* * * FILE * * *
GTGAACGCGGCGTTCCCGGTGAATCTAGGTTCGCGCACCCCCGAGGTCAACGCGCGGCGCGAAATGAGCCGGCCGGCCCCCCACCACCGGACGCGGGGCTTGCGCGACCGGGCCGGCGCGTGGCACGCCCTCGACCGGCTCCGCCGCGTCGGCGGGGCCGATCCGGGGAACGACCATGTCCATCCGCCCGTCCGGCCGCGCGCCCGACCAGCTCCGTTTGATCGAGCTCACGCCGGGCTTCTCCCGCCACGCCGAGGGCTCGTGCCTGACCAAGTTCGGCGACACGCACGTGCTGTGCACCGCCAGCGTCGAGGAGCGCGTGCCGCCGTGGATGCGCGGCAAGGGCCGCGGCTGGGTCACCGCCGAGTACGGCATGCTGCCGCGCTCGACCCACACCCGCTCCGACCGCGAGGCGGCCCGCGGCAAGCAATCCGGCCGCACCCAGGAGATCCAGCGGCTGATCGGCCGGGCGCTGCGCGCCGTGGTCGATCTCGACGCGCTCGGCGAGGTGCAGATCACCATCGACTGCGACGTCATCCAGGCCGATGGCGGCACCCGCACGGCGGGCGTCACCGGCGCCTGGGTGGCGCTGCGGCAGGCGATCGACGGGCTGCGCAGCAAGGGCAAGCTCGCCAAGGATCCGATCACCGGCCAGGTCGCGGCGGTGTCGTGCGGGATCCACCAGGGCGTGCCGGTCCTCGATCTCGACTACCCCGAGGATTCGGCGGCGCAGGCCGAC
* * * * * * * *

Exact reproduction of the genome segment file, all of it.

GTGAACGCGGCGTTCCCGGTGAATCTAGGTTCGCGCACCCCCGAGGTCAACGCGCGGCGCGAAATGAGCCGGCCGGCCCCCCACCACCGGACGCGGGGCTTGCGCGACCGGGCCGGCGCGTGGCACGCCCTCGACCGGCTCCGCCGCGTCGGCGGGGCCGATCCGGGGAACGACCATGTCCATCCGCCCGTCCGGCCGCGCGCCCGACCAGCTCCGTTTGATCGAGCTCACGCCGGGCTTCTCCCGCCACGCCGAGGGCTCGTGCCTGACCAAGTTCGGCGACACGCACGTGCTGTGCACCGCCAGCGTCGAGGAGCGCGTGCCGCCGTGGATGCGCGGCAAGGGCCGCGGCTGGGTCACCGCCGAGTACGGCATGCTGCCGCGCTCGACCCACACCCGCTCCGACCGCGAGGCGGCCCGCGGCAAGCAATCCGGCCGCACCCAGGAGATCCAGCGGCTGATCGGCCGGGCGCTGCGCGCCGTGGTCGATCTCGACGCGCTCGGCGAGGTGCAGATCACCATCGACTGCGACGTCATCCAGGCCGATGGCGGCACCCGCACGGCGGGCGTCACCGGCGCCTGGGTGGCGCTGCGGCAGGCGATCGACGGGCTGCGCAGCAAGGGCAAGCTCGCCAAGGATCCGATCACCGGCCAGGTCGCGGCGGTGTCGTGCGGGATCCACCAGGGCGTGCCGGTCCTCGATCTCGACTACCCCGAGGATTCGGCGGCGCAGGCCGAC